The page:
In April, 2018, I was a speaker in two presentations at the Make Divorce Healthier Symposium — “Coaching to Enhance the Healthy Divorce Process” and “Strategic and Smarter Property Settlement Agreements.” Here are my remarks about emotions and divorce financial negotiations from the session on property settlements.
My co-presenters Samantha Evian, James Graves, Ellen Morfei, Loretta Hutchinson covered the nitty gritty of what equitable distribution means in PA, legal and financial case studies, and financial forecasting. I kicked off the session with the mediator’s perspective and a call for sensitively incorporating the emotions of the spouses into the financial negotiations. This is the text I used to guide my presentation.
I can’t tell you how often new clients come to me and tell me “we just want to split everything down the middle.” Then I get to meet with each of them. I talk to them both privately. And I review their finances. And I learn that they have different goals, different emotions, different cash flow, different earning power. So, if so many things are different, why do they both THINK that they want the same settlement?
All of this reminds to me of a story…
Do you know the famous short story “The Gift of the Maji” by O. Henry? It’s about a young couple of modest means at Christmas time. Both wants to give a special gift to the other, but they have little money to do so. In short, he sells his beloved pocket watch to buy her an ornamental comb for her beautiful hair. She cuts and sells her hair to buy a chain for his pocket watch. Even with a happy couple who is very much in love, knowing only half the story can have tragic consequences.
In a divorce, this same issue of knowing the view only one side – their emotions, goals, interests, feelings, and positions – can yield similarly undesirable outcomes. As a mediator, I’m luck to got to hear from both spouses in a divorce. But once you know all this, how can you help craft an agreement that accommodates, to the extent possible, the interests of both sides?
As a mediator, it’s critical that I support both sides in reaching an agreement that works for each spouse. But, even amicable divorcing couples have divergent interest – along with shared interests like the well-being of their kids and each other.
I’m going to leave it mostly to my colleagues to address some of the specific financial vagaries between divorcing spouses and how those might be addressed in property settlement negotiations. I’m also going to leave it to them to discuss the nexus between behavior and cognition and how it can undermine good decision-making.
What *I* want to do is pause and recognize some of the emotional issues that can influence the property settlement agreement. I think the typical perspective on emotions in property settlement negotiations is that emotions need to be managed and minimized – that decisions infused with emotions are bad decisions or inferior to decisions made “rationally.” I would never argue that emotions should be a primary driver in crafting a property settlement agreement, but a couple CAN reach a creative, effective and equitable agreement that honors the emotions of the parties.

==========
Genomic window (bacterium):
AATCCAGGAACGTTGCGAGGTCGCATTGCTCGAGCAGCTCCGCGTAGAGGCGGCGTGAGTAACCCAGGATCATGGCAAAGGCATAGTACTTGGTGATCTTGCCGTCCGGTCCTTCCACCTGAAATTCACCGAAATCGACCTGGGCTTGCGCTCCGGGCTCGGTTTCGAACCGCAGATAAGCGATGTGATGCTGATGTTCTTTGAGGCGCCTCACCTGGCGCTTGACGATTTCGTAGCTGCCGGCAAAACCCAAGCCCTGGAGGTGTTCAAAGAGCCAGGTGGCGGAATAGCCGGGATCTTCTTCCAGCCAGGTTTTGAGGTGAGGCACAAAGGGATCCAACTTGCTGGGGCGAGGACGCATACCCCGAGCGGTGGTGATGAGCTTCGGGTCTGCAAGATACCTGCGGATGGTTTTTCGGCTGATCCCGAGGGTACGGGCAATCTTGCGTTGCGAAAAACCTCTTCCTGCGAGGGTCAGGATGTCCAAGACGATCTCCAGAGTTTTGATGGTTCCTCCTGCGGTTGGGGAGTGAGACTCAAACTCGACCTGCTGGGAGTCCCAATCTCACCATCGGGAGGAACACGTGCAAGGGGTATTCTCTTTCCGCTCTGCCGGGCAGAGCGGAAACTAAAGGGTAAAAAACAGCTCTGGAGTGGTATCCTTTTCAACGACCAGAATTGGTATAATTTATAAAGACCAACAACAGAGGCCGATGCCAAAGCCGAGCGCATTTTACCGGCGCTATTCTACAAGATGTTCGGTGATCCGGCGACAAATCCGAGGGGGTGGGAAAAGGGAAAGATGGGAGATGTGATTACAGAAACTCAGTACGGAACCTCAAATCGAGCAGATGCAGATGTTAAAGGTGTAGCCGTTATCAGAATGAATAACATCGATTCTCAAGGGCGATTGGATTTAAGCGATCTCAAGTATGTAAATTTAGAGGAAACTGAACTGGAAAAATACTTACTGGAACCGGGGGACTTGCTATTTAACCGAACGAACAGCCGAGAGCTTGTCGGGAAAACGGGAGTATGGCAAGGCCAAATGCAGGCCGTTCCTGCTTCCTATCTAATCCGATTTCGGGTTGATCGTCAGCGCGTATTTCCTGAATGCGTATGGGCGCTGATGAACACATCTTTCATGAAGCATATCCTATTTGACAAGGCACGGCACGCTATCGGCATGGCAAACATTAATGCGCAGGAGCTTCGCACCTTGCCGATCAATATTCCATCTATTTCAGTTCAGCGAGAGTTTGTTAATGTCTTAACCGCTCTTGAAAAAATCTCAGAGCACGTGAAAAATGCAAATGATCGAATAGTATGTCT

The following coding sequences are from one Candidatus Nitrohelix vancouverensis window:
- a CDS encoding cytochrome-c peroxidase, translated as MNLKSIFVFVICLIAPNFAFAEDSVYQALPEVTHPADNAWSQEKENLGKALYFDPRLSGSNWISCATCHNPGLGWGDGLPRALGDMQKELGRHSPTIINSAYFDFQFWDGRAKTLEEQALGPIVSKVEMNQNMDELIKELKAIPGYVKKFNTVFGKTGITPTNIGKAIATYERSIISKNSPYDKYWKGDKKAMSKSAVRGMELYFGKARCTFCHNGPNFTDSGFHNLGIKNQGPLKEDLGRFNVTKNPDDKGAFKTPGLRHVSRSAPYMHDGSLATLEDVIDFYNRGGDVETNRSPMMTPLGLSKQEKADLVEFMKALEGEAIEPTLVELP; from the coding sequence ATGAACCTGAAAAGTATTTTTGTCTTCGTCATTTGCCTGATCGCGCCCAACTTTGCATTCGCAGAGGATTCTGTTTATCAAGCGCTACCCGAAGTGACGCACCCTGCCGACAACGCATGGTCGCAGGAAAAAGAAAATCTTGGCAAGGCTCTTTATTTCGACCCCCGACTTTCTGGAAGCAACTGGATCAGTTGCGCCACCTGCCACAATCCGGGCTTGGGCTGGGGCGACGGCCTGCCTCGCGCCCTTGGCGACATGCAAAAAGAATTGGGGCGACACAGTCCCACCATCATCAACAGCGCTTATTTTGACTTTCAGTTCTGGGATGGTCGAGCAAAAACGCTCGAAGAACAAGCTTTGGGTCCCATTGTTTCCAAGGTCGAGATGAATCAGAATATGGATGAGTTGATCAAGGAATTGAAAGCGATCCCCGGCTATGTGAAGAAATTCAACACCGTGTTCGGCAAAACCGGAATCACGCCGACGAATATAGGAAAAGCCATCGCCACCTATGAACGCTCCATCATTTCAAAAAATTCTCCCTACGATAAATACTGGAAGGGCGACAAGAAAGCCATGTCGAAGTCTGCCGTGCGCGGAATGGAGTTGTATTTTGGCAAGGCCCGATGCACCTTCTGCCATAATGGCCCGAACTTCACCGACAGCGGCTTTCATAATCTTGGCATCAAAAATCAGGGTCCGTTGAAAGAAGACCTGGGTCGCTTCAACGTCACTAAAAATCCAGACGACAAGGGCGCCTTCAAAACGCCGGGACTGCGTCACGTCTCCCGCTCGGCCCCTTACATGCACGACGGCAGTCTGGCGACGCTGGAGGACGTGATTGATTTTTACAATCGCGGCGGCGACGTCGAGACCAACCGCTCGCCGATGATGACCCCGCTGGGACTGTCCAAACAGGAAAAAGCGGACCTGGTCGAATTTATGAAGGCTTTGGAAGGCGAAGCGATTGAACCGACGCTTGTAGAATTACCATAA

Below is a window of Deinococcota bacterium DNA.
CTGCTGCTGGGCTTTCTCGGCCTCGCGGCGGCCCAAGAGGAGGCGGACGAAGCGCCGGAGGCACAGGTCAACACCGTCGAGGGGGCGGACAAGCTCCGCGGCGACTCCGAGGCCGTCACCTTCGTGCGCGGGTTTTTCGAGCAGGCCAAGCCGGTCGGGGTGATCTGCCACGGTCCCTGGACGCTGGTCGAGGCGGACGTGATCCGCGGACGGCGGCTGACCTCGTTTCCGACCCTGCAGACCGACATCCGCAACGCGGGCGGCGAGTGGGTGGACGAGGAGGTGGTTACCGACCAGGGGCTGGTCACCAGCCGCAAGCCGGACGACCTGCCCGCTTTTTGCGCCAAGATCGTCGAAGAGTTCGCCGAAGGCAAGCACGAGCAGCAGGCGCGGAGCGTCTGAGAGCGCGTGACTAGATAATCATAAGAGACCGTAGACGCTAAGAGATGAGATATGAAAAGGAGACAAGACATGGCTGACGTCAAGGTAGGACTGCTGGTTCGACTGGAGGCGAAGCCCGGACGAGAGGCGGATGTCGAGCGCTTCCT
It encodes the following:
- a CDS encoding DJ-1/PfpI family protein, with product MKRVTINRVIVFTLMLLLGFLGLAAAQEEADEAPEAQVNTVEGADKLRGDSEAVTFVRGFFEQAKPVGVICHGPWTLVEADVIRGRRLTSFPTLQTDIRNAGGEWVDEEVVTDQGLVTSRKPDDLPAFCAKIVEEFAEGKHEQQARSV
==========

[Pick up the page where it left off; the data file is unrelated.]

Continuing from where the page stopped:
And, although I don’t have data to support this, I have a keen sense of two things. One, is that when emotions are honored, parties are more satisfied with their agreement. (Note there is data to support greater satisfaction and compliance with mediated agreements.) Second, that parties that feel better about their agreement and the process used to reach it are in a better position to enter their post-divorce life with a sense of hopefulness and self-efficacy.
Some examples of emotions or emotionally-loaded issues in divorce that can be effectively considered when crafting a property settlement agreement are:
- Fear of change/uncertainty (will be discussed much more by my colleagues)
- Fear of finances/financial illiteracy
- Fear of possible destitution or other financial tragedies (“I don’t want to end up as a ‘bag lady’”)
- Risk tolerance
- Tolerance/attitude toward debt
- “Symbolism” of debt in the marriage – how was it acquired
- Other “symbols” in marriage – I never wanted the house, boat, Lexus, or to move near his mother
- Desire to retire early
- Desire to keep “my retirement” money
- Concern for supporting the kids in college and into young adulthood, may include weddings
- Desire to keep the house – often underpinned by the desire to minimize disruption for the kids
The emotions – in general or around specific issues – can be honored in the agreement How?
- Riskier assets retained more or fully by one party
- More of retirement held by one party
- More cash flow (or liquid cash) held by one party
- Creative financing or buyout structure for the family home
- College or other designated funds created for the kids
- Debt retained more or fully by one party
- Specific debts retained by one party
- Specific assets to one party – the boat, the Lexus
Having said all that, feelings should not be honored to the detriment of an equitable settlement or sound finances. We can get creative, but we can’t please everyone all the time. And, as I often say, I can help you figure out all sorts of ways to slice up your pie, but I can’t make your pie bigger. I’m a mediator, not a magician.
But with creativity and collaboration, one can guide clients to reach prudent financial agreements that honor their individual interests, their goals, AND their emotions.